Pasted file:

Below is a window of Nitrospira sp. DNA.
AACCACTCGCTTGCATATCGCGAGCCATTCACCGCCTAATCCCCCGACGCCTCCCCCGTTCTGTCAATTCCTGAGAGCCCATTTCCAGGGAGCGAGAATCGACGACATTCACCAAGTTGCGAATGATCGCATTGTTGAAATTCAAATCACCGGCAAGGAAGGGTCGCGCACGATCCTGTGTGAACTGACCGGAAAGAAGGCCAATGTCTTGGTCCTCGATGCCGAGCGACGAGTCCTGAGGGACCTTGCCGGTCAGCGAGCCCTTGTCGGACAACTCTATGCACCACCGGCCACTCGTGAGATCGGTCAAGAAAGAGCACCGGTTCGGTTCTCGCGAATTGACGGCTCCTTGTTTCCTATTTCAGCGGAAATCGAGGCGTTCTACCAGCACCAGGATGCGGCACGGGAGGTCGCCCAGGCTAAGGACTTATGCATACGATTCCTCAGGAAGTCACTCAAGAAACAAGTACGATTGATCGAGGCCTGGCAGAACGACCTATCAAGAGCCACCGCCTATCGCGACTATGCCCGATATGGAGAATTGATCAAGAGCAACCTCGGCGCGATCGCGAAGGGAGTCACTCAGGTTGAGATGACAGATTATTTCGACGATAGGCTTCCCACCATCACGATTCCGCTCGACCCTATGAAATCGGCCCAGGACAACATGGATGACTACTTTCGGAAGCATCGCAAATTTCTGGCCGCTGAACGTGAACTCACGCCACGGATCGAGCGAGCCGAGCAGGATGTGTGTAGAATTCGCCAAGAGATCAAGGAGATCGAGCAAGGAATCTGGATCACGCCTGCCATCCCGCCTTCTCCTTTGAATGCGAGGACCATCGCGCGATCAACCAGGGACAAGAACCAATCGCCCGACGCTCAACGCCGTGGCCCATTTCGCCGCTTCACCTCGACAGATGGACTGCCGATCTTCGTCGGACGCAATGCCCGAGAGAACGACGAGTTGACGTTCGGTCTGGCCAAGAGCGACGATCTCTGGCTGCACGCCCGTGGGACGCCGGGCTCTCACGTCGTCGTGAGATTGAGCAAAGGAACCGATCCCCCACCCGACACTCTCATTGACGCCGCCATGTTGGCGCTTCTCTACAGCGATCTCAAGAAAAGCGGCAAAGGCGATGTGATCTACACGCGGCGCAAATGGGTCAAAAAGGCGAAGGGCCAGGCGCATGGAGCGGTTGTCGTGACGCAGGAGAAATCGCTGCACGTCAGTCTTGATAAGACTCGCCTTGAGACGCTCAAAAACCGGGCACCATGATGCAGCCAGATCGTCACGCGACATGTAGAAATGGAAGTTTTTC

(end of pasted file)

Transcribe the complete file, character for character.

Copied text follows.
Below is a window of Nitrospira sp. DNA.
AACCACTCGCTTGCATATCGCGAGCCATTCACCGCCTAATCCCCCGACGCCTCCCCCGTTCTGTCAATTCCTGAGAGCCCATTTCCAGGGAGCGAGAATCGACGACATTCACCAAGTTGCGAATGATCGCATTGTTGAAATTCAAATCACCGGCAAGGAAGGGTCGCGCACGATCCTGTGTGAACTGACCGGAAAGAAGGCCAATGTCTTGGTCCTCGATGCCGAGCGACGAGTCCTGAGGGACCTTGCCGGTCAGCGAGCCCTTGTCGGACAACTCTATGCACCACCGGCCACTCGTGAGATCGGTCAAGAAAGAGCACCGGTTCGGTTCTCGCGAATTGACGGCTCCTTGTTTCCTATTTCAGCGGAAATCGAGGCGTTCTACCAGCACCAGGATGCGGCACGGGAGGTCGCCCAGGCTAAGGACTTATGCATACGATTCCTCAGGAAGTCACTCAAGAAACAAGTACGATTGATCGAGGCCTGGCAGAACGACCTATCAAGAGCCACCGCCTATCGCGACTATGCCCGATATGGAGAATTGATCAAGAGCAACCTCGGCGCGATCGCGAAGGGAGTCACTCAGGTTGAGATGACAGATTATTTCGACGATAGGCTTCCCACCATCACGATTCCGCTCGACCCTATGAAATCGGCCCAGGACAACATGGATGACTACTTTCGGAAGCATCGCAAATTTCTGGCCGCTGAACGTGAACTCACGCCACGGATCGAGCGAGCCGAGCAGGATGTGTGTAGAATTCGCCAAGAGATCAAGGAGATCGAGCAAGGAATCTGGATCACGCCTGCCATCCCGCCTTCTCCTTTGAATGCGAGGACCATCGCGCGATCAACCAGGGACAAGAACCAATCGCCCGACGCTCAACGCCGTGGCCCATTTCGCCGCTTCACCTCGACAGATGGACTGCCGATCTTCGTCGGACGCAATGCCCGAGAGAACGACGAGTTGACGTTCGGTCTGGCCAAGAGCGACGATCTCTGGCTGCACGCCCGTGGGACGCCGGGCTCTCACGTCGTCGTGAGATTGAGCAAAGGAACCGATCCCCCACCCGACACTCTCATTGACGCCGCCATGTTGGCGCTTCTCTACAGCGATCTCAAGAAAAGCGGCAAAGGCGATGTGATCTACACGCGGCGCAAATGGGTCAAAAAGGCGAAGGGCCAGGCGCATGGAGCGGTTGTCGTGACGCAGGAGAAATCGCTGCACGTCAGTCTTGATAAGACTCGCCTTGAGACGCTCAAAAACCGGGCACCATGATGCAGCCAGATCGTCACGCGACATGTAGAAATGGAAGTTTTTC